AGC announces campaign against suicide
The Associated General Contractors of America (AGC) has announced a new effort to combat high suicide rates and improve mental health among the industry’s workers. The new effort, which the association launched in September as part of its support for suicide prevention month, is designed to address the high rate of suicide among construction workers.
“We cannot stand by while a silent epidemic of suicide takes place within our industry,” AGC CEO Stephen E. Sandherr says. “We want to reduce the stigma of mental health issues in this industry, let people know it is OK to ask for help and ultimately save lives.”
Sandherr says there were about 53 suicides per 100,000 workers across all industries in 2015 compared with a national construction workplace fatality rate of roughly 10 per 100,000 workers, according to the most recent federal safety data.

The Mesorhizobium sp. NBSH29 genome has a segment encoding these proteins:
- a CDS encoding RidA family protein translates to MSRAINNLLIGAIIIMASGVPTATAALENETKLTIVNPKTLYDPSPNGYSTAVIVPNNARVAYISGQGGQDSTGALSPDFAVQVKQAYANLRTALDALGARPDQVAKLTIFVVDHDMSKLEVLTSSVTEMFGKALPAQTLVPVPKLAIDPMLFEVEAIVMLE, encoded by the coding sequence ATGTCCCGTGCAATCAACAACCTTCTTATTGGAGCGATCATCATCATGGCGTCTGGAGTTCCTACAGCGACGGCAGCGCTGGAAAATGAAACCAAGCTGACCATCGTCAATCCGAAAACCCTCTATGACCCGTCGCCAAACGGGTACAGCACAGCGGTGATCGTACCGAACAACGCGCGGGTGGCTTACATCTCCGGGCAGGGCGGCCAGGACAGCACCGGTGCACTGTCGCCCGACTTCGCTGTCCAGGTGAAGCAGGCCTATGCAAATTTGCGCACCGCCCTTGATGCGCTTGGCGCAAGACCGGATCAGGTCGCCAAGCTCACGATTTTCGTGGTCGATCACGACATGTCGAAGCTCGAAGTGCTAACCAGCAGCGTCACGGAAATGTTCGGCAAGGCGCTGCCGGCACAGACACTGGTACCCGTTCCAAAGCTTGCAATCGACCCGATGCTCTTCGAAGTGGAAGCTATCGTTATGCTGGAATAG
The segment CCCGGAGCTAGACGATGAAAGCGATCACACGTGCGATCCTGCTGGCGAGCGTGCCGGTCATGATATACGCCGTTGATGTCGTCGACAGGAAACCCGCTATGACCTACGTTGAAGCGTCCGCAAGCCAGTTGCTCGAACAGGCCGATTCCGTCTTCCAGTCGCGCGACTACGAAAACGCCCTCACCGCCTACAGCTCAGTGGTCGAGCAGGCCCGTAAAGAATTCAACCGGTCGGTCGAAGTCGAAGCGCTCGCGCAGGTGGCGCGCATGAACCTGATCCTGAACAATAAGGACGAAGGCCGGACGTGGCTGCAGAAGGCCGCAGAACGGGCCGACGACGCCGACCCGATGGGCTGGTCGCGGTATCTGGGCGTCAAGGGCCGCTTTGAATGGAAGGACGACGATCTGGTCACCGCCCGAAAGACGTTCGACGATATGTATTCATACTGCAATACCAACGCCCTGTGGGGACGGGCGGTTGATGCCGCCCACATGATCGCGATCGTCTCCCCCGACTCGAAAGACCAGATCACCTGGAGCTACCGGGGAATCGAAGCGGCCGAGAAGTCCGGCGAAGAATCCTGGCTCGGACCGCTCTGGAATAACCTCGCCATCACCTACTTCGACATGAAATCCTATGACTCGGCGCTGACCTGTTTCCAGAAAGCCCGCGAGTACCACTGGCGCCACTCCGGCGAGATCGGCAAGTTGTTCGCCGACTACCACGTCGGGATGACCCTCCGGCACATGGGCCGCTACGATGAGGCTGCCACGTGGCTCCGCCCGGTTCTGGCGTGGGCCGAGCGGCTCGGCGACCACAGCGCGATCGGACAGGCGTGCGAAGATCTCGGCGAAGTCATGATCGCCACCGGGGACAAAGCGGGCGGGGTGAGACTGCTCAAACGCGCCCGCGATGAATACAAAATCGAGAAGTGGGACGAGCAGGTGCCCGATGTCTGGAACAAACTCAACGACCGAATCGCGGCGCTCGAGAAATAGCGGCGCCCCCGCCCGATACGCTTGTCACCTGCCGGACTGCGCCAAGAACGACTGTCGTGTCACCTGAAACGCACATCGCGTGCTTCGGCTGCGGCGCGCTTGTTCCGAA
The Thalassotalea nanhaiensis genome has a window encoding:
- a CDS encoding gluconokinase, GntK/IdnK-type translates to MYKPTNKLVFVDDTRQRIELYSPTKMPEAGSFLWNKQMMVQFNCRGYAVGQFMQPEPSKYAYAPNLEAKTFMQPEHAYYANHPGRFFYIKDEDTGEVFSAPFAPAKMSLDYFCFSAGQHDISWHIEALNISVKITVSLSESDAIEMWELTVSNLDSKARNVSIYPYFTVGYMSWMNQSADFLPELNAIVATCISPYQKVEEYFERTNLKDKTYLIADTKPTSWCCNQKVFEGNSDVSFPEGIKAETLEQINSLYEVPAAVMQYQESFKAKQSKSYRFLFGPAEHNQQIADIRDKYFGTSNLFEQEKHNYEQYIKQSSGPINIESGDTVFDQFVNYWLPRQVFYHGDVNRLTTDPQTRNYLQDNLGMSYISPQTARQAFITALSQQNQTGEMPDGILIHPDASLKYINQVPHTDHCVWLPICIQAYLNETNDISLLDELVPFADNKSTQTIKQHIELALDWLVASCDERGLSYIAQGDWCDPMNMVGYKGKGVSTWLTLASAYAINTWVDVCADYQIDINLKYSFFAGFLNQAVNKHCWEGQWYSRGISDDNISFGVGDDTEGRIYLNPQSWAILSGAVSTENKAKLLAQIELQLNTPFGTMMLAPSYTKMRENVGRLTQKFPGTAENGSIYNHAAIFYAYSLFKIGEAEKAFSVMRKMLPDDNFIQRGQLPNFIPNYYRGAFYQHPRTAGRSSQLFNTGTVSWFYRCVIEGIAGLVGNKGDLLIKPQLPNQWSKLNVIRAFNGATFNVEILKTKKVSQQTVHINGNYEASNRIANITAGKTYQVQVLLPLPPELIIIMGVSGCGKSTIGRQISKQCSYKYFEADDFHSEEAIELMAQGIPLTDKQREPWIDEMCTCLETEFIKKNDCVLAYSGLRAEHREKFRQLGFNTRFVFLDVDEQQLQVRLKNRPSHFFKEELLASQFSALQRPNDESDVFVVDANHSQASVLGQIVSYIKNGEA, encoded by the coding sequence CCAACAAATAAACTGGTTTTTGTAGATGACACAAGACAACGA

A construction worker is five times as likely to die by suicide than workplace safety hazards, he adds.
The association is preparing a series of videos featuring construction workers who almost succumbed to their mental health challenges. The workers in these videos will urge members of the construction industry not to be afraid to seek professional help.
In addition to the videos, which the association is releasing this fall, the AGC is launching a quarterly forum to share examples of successful mental health and suicide prevention efforts. It also will assemble a comprehensive collection of resources for construction companies and their workers about mental health and suicide prevention. Those resources will be free for all construction firms, whether or not they are AGC members.
The new effort is being coordinated by the association’s Mental Health and Suicide Prevention Task Force, which is comprised of construction professionals from across the country.
“The bottom line is [that] safety isn’t just about wearing the right protective equipment. It is about understanding you are not alone and that it is OK to ask for help,” Sandherr says.